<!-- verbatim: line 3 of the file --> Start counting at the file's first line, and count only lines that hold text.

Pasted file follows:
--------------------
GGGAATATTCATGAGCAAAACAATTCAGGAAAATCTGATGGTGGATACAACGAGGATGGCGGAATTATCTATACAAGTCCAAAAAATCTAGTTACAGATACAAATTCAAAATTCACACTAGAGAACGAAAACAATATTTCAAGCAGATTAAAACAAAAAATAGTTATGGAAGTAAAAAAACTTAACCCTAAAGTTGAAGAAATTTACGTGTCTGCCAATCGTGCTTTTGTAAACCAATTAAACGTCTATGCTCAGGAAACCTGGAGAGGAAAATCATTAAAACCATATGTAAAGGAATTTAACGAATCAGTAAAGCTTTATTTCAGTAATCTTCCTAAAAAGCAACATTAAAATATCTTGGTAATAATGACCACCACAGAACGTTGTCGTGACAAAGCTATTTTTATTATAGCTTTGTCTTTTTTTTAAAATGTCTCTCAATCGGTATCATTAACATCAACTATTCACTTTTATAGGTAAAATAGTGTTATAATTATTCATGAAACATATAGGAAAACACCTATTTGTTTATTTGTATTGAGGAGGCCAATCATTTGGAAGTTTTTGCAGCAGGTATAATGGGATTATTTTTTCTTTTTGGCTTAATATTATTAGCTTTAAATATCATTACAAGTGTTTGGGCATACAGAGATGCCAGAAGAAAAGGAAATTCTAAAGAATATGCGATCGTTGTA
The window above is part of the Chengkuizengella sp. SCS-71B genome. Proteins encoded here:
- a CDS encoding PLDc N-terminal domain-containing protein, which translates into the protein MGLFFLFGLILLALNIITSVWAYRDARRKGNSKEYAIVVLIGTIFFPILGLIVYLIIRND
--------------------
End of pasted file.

- a CDS encoding PLDc N-terminal domain-containing protein, which translates into the protein MGLFFLFGLILLALNIITSVWAYRDARRKGNSKEYAIVVLIGTIFFPILGLIVYLIIRND